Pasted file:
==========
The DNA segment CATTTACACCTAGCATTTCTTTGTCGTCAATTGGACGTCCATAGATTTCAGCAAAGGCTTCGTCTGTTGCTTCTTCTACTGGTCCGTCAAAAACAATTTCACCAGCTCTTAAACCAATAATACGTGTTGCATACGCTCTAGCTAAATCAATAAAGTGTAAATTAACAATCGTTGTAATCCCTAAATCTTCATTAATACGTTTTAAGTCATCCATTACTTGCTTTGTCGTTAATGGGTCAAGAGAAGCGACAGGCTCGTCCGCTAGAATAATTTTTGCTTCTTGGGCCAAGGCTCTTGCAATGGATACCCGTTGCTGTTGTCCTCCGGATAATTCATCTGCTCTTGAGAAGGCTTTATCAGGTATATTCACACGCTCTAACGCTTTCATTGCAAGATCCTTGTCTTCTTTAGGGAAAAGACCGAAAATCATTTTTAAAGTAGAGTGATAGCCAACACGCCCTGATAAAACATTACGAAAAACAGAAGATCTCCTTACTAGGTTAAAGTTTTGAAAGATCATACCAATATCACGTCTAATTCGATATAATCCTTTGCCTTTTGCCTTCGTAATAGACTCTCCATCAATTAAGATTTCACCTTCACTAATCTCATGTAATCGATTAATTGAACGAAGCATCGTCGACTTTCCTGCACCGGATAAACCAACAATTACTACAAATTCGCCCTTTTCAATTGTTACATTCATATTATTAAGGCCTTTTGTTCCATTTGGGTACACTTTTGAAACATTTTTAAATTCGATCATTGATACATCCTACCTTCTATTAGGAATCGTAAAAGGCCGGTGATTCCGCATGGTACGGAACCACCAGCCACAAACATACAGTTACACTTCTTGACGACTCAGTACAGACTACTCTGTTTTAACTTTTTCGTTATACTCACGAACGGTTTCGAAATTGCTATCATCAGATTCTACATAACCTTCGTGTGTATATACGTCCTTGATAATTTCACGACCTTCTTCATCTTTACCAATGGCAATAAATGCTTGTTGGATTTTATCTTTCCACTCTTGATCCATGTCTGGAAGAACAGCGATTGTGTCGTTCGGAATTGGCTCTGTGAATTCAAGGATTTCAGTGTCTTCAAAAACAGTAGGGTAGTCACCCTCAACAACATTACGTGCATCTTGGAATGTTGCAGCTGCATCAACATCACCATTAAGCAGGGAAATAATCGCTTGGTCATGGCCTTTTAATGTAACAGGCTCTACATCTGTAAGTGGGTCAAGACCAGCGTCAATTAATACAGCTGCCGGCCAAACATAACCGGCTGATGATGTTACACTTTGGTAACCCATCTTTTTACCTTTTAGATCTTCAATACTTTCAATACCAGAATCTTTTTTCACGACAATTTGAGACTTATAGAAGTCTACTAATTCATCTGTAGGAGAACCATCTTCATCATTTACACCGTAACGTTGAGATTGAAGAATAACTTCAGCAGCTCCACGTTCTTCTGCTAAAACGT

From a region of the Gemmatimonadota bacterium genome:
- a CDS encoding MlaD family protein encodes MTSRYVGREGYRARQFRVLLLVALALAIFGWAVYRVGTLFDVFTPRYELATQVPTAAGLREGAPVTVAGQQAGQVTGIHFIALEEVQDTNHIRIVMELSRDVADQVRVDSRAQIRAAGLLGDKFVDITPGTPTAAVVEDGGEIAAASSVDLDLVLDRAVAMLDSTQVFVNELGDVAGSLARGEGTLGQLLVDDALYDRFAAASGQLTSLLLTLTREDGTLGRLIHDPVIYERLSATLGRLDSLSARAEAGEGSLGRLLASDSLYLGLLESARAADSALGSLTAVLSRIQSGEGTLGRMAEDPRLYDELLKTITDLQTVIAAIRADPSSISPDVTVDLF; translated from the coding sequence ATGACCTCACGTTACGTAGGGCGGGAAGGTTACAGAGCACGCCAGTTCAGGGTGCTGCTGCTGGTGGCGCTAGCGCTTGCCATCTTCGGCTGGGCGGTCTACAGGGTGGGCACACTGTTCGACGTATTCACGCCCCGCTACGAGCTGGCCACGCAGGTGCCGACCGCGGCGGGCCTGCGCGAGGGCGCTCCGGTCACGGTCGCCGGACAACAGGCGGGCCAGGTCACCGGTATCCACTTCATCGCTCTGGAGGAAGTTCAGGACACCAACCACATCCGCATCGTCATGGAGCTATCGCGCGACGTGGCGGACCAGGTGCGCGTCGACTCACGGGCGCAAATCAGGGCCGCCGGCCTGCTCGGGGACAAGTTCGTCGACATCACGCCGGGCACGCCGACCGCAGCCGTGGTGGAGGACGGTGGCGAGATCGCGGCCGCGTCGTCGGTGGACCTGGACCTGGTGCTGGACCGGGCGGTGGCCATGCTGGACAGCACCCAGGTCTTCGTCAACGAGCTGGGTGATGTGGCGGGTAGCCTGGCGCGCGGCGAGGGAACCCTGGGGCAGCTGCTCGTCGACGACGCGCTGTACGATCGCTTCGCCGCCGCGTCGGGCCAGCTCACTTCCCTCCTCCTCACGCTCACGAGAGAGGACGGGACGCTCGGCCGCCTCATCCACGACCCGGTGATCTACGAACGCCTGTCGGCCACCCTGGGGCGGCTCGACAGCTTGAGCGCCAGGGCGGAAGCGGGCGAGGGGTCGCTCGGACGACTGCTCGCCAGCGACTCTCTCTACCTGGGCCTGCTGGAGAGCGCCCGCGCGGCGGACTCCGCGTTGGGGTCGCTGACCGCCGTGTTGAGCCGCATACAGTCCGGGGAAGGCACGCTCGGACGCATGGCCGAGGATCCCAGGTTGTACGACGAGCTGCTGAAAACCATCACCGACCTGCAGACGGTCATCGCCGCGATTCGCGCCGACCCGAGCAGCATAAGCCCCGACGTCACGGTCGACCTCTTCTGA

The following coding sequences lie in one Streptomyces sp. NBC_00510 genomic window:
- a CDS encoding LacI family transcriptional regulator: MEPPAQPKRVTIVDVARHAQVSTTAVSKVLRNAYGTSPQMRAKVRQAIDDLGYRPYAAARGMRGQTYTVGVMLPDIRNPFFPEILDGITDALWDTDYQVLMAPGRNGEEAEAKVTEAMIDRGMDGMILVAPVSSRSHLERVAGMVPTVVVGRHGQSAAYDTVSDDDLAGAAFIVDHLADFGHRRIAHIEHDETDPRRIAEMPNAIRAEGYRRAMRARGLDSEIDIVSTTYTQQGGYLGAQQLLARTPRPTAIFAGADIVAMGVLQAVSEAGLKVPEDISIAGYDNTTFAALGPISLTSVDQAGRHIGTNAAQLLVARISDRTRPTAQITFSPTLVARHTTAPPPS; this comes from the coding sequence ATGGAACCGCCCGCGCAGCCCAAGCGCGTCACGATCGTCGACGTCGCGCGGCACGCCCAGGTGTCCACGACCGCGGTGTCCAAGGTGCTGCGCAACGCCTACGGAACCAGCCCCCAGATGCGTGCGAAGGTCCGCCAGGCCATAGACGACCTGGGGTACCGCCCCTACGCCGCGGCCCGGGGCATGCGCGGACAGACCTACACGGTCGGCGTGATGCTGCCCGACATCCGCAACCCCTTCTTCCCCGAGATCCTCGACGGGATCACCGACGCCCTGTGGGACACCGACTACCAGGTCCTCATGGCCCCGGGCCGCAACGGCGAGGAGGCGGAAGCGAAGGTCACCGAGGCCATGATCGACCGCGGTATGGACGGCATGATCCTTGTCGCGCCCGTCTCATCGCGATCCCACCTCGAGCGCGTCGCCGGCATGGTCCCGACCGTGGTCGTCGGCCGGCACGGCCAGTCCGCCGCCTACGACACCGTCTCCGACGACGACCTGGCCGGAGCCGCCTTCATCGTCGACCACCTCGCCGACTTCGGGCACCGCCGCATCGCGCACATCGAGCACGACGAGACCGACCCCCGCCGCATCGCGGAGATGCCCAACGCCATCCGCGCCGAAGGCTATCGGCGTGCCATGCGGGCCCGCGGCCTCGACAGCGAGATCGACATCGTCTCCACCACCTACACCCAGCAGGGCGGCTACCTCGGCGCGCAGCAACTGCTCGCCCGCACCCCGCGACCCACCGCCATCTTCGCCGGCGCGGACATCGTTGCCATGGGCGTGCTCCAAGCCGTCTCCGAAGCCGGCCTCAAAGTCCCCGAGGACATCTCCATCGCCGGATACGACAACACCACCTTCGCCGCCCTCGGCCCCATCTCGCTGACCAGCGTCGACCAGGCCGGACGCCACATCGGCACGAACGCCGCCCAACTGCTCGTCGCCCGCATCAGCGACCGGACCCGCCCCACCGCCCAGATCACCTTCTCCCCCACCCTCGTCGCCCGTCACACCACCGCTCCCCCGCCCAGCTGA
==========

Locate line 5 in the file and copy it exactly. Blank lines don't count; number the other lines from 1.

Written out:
- a CDS encoding LacI family transcriptional regulator: MEPPAQPKRVTIVDVARHAQVSTTAVSKVLRNAYGTSPQMRAKVRQAIDDLGYRPYAAARGMRGQTYTVGVMLPDIRNPFFPEILDGITDALWDTDYQVLMAPGRNGEEAEAKVTEAMIDRGMDGMILVAPVSSRSHLERVAGMVPTVVVGRHGQSAAYDTVSDDDLAGAAFIVDHLADFGHRRIAHIEHDETDPRRIAEMPNAIRAEGYRRAMRARGLDSEIDIVSTTYTQQGGYLGAQQLLARTPRPTAIFAGADIVAMGVLQAVSEAGLKVPEDISIAGYDNTTFAALGPISLTSVDQAGRHIGTNAAQLLVARISDRTRPTAQITFSPTLVARHTTAPPPS; this comes from the coding sequence ATGGAACCGCCCGCGCAGCCCAAGCGCGTCACGATCGTCGACGTCGCGCGGCACGCCCAGGTGTCCACGACCGCGGTGTCCAAGGTGCTGCGCAACGCCTACGGAACCAGCCCCCAGATGCGTGCGAAGGTCCGCCAGGCCATAGACGACCTGGGGTACCGCCCCTACGCCGCGGCCCGGGGCATGCGCGGACAGACCTACACGGTCGGCGTGATGCTGCCCGACATCCGCAACCCCTTCTTCCCCGAGATCCTCGACGGGATCACCGACGCCCTGTGGGACACCGACTACCAGGTCCTCATGGCCCCGGGCCGCAACGGCGAGGAGGCGGAAGCGAAGGTCACCGAGGCCATGATCGACCGCGGTATGGACGGCATGATCCTTGTCGCGCCCGTCTCATCGCGATCCCACCTCGAGCGCGTCGCCGGCATGGTCCCGACCGTGGTCGTCGGCCGGCACGGCCAGTCCGCCGCCTACGACACCGTCTCCGACGACGACCTGGCCGGAGCCGCCTTCATCGTCGACCACCTCGCCGACTTCGGGCACCGCCGCATCGCGCACATCGAGCACGACGAGACCGACCCCCGCCGCATCGCGGAGATGCCCAACGCCATCCGCGCCGAAGGCTATCGGCGTGCCATGCGGGCCCGCGGCCTCGACAGCGAGATCGACATCGTCTCCACCACCTACACCCAGCAGGGCGGCTACCTCGGCGCGCAGCAACTGCTCGCCCGCACCCCGCGACCCACCGCCATCTTCGCCGGCGCGGACATCGTTGCCATGGGCGTGCTCCAAGCCGTCTCCGAAGCCGGCCTCAAAGTCCCCGAGGACATCTCCATCGCCGGATACGACAACACCACCTTCGCCGCCCTCGGCCCCATCTCGCTGACCAGCGTCGACCAGGCCGGACGCCACATCGGCACGAACGCCGCCCAACTGCTCGTCGCCCGCATCAGCGACCGGACCCGCCCCACCGCCCAGATCACCTTCTCCCCCACCCTCGTCGCCCGTCACACCACCGCTCCCCCGCCCAGCTGA